The TED and TEDx conferences have become synonymous with outside-the-box thinking designed to motivate people to think or act differently. There’s a lot of responsibility that comes with organizing a TED event. Merely taking on the challenge is substantial, though not enough. Success hinges on a lot.
I have to admit I had some concerns about today’s conference long before arriving this morning. The website featured speaker bios but no session titles, descriptions or sequence. Of even greater concern, few people I would expect to know about today’s event (including previous TEDxOttawa event organizers) had any clue it was taking place. Also, I was surprised the organizers hadn’t invited previous organizers as advisers. A second hand story I heard suggests one former organizer’s offer of assistance was politely declined.
Having said that, the organizers and volunteers working on today’s TEDxOttawa event were clearly committed to atmosphere. The facilities were fantastic — very well suited to the event — and the greeters were outstanding; helping people register, check in and understand what lay ahead. Then it was a continental breakfast and interesting conversation until the speaking program began.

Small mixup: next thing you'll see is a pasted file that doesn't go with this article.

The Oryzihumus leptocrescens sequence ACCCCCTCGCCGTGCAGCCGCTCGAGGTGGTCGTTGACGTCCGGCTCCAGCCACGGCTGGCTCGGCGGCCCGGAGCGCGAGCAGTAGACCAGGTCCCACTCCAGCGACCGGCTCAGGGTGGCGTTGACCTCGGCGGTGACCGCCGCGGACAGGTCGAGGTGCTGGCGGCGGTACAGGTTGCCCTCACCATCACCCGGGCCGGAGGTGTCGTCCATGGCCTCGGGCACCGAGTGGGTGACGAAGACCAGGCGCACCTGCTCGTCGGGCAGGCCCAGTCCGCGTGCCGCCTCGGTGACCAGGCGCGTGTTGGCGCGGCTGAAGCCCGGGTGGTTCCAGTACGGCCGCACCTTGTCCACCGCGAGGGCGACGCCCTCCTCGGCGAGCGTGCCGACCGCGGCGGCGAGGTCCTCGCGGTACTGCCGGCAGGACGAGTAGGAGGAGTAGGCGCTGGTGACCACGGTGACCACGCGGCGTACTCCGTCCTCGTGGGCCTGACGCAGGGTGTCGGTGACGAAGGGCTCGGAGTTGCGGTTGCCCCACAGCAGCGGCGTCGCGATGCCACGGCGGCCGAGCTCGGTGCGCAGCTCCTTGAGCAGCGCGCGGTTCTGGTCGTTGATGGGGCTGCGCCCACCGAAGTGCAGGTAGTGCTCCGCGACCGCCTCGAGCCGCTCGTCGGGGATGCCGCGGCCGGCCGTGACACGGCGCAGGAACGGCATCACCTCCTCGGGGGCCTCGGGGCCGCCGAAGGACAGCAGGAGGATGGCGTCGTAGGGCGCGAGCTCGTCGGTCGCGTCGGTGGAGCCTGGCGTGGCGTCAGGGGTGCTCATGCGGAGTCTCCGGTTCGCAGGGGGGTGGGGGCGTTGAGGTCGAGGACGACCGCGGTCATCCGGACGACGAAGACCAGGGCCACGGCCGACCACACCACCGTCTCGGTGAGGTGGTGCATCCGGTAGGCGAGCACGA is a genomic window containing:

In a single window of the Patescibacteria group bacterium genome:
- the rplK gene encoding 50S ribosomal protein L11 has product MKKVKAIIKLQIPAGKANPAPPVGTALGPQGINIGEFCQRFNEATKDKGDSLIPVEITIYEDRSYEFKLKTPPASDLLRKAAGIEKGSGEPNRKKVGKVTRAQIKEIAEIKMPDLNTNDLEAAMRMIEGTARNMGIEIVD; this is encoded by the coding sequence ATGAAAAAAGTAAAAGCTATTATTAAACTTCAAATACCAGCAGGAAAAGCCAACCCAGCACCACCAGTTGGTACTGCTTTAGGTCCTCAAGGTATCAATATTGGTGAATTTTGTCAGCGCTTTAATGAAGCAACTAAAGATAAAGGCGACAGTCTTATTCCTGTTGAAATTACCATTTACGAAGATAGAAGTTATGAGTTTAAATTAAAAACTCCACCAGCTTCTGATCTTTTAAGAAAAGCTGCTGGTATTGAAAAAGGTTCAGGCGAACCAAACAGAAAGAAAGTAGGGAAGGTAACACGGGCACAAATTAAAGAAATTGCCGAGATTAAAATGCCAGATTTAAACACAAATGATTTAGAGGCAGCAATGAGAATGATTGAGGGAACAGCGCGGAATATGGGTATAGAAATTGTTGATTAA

They pretty much lost me after that.
The program lacked the punch I’ve come to expect from all levels of conferences. For an event that billed itself around the theme of “Creative Action”, creativity was missing from the first half of the day. The speakers clearly lacked the stage experience associated with most knock-out talks. Rather than communicating ideas through compelling stories, they simply recited experiences; and there were no “reveals.” TED is not Toastmasters. Those who know the brand expect to be captivated from the very first word.
There were a few good moments: Steve St. Pierre reminded the audience the obvious to us may seem incredible to others and Nick Charney delivered a very interesting talk about injecting creative thought and action into the public service. Between them, Kelli Catana delivered an uninspiring “Twitter self-promotion 101.”
I remember not being able to sleep after the first TEDxOttawa. My head was spinning with ideas from people I hadn’t met before (Danny Brown, Nick Desbarats, Najeeb Mirza, Tracey Vibert, Ray Zahab and Bob LeDrew) who inspired members of the audience to think differently about our own pursuits. By the time Nick Charney provided hope about the program today, I didn’t feel like taking a gamble on my afternoon. I understand I may have missed a small number of shining moments.
As an experienced conference organizer, I offer the following seven suggestions to anyone planning their own event:
- Pick a theme people can get behind and plan your program around that theme.
- Put together a program worth attending (speaking sessions and sequence); worth paying money for.
- Screen your speakers and make sure they can hook your audience early and keep their attention locked.
- Ensure session length is appropriate for the idea/content (sessions can often be more powerful when short).
- Make sure your program starts strong, stays strong and ends strong.
- Formalize your program and make it public.
- Give the audience plenty of time to digest the ideas.